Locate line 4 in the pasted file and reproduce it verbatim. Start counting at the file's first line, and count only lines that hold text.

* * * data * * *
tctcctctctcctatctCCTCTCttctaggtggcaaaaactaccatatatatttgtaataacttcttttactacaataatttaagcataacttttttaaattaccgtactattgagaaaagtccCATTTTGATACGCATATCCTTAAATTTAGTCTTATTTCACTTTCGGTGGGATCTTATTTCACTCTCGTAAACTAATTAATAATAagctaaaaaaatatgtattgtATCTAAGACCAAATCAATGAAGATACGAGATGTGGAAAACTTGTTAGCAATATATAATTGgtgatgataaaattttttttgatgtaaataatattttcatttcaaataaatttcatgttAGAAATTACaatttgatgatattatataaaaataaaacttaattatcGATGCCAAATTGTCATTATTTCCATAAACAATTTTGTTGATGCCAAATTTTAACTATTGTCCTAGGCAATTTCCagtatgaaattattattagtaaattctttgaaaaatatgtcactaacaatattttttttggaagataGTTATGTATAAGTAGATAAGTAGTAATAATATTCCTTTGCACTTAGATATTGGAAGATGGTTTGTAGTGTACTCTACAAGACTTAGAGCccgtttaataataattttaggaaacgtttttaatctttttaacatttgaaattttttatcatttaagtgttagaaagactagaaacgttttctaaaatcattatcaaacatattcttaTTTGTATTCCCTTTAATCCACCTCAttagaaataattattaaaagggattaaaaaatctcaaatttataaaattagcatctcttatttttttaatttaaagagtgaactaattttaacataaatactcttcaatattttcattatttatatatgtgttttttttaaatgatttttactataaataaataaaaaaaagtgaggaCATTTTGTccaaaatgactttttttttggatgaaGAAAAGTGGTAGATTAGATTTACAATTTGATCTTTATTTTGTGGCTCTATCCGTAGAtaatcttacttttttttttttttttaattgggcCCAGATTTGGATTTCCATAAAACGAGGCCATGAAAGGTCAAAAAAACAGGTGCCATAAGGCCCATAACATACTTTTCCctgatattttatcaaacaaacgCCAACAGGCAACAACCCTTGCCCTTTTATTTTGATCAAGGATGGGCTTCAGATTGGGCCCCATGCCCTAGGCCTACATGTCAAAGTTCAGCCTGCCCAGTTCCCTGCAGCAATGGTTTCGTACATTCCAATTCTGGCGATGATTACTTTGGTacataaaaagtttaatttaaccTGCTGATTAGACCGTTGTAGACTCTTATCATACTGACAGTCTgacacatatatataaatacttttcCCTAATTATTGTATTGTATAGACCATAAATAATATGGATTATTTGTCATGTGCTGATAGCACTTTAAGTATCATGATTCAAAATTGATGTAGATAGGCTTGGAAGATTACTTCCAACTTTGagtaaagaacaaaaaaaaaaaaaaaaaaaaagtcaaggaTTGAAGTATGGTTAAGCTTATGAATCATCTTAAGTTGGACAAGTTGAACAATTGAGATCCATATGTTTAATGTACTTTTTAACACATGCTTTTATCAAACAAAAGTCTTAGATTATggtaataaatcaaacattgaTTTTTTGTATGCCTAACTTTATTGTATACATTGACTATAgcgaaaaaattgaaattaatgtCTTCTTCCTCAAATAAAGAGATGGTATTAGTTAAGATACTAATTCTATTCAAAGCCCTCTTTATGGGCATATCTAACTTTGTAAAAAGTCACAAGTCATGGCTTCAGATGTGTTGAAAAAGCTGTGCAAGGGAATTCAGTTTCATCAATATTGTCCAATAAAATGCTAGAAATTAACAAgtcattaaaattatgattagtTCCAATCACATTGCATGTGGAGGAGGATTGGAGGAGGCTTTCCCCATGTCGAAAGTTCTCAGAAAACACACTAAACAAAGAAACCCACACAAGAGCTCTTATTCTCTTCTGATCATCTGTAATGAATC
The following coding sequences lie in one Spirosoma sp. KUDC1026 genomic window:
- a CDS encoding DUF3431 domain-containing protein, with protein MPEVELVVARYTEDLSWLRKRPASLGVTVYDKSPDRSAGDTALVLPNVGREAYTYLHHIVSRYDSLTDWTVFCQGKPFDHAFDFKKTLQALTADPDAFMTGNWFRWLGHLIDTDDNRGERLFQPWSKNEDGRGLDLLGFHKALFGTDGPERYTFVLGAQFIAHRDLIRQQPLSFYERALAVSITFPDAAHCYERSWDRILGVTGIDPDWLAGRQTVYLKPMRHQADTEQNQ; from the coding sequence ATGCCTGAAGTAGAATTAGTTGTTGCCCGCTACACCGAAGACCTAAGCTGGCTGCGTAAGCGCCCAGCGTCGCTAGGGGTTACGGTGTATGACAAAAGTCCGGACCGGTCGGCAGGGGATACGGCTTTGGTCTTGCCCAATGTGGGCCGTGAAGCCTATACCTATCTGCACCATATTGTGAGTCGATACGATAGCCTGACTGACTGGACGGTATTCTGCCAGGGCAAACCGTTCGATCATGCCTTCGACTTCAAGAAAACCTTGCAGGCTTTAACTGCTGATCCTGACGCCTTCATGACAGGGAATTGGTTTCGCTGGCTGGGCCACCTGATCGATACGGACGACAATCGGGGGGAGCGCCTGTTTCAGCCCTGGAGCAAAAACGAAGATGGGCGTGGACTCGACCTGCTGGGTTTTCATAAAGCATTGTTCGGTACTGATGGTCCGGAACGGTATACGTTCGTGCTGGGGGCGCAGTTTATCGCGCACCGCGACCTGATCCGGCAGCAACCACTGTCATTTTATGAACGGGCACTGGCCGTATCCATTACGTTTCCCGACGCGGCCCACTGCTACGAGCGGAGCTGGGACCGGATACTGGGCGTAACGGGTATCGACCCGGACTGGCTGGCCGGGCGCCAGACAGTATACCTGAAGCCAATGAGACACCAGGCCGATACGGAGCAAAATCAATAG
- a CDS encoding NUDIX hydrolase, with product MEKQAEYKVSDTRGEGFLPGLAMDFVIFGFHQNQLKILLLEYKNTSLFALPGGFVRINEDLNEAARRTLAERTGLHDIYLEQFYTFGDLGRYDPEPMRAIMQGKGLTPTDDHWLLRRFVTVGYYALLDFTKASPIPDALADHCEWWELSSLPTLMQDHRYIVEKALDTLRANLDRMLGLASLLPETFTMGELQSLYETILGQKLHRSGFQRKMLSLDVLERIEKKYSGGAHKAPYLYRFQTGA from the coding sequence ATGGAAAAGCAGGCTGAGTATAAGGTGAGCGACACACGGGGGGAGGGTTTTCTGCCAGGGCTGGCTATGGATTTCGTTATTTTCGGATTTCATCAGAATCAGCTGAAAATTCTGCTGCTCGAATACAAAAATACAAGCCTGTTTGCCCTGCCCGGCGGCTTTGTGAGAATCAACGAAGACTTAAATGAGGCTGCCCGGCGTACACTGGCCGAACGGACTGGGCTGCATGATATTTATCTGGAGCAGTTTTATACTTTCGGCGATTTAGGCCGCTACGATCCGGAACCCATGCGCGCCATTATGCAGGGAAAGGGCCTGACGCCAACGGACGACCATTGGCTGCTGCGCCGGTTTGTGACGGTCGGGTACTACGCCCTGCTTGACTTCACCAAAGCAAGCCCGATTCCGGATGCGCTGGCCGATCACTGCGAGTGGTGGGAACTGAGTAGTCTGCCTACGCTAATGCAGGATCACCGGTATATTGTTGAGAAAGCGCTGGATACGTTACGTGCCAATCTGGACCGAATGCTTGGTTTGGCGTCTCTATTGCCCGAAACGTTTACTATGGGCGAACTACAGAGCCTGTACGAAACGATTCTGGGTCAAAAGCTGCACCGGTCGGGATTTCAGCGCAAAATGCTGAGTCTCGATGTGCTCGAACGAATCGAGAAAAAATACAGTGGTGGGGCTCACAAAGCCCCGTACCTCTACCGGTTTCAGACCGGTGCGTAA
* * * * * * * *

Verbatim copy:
- a CDS encoding NUDIX hydrolase, with product MEKQAEYKVSDTRGEGFLPGLAMDFVIFGFHQNQLKILLLEYKNTSLFALPGGFVRINEDLNEAARRTLAERTGLHDIYLEQFYTFGDLGRYDPEPMRAIMQGKGLTPTDDHWLLRRFVTVGYYALLDFTKASPIPDALADHCEWWELSSLPTLMQDHRYIVEKALDTLRANLDRMLGLASLLPETFTMGELQSLYETILGQKLHRSGFQRKMLSLDVLERIEKKYSGGAHKAPYLYRFQTGA from the coding sequence ATGGAAAAGCAGGCTGAGTATAAGGTGAGCGACACACGGGGGGAGGGTTTTCTGCCAGGGCTGGCTATGGATTTCGTTATTTTCGGATTTCATCAGAATCAGCTGAAAATTCTGCTGCTCGAATACAAAAATACAAGCCTGTTTGCCCTGCCCGGCGGCTTTGTGAGAATCAACGAAGACTTAAATGAGGCTGCCCGGCGTACACTGGCCGAACGGACTGGGCTGCATGATATTTATCTGGAGCAGTTTTATACTTTCGGCGATTTAGGCCGCTACGATCCGGAACCCATGCGCGCCATTATGCAGGGAAAGGGCCTGACGCCAACGGACGACCATTGGCTGCTGCGCCGGTTTGTGACGGTCGGGTACTACGCCCTGCTTGACTTCACCAAAGCAAGCCCGATTCCGGATGCGCTGGCCGATCACTGCGAGTGGTGGGAACTGAGTAGTCTGCCTACGCTAATGCAGGATCACCGGTATATTGTTGAGAAAGCGCTGGATACGTTACGTGCCAATCTGGACCGAATGCTTGGTTTGGCGTCTCTATTGCCCGAAACGTTTACTATGGGCGAACTACAGAGCCTGTACGAAACGATTCTGGGTCAAAAGCTGCACCGGTCGGGATTTCAGCGCAAAATGCTGAGTCTCGATGTGCTCGAACGAATCGAGAAAAAATACAGTGGTGGGGCTCACAAAGCCCCGTACCTCTACCGGTTTCAGACCGGTGCGTAA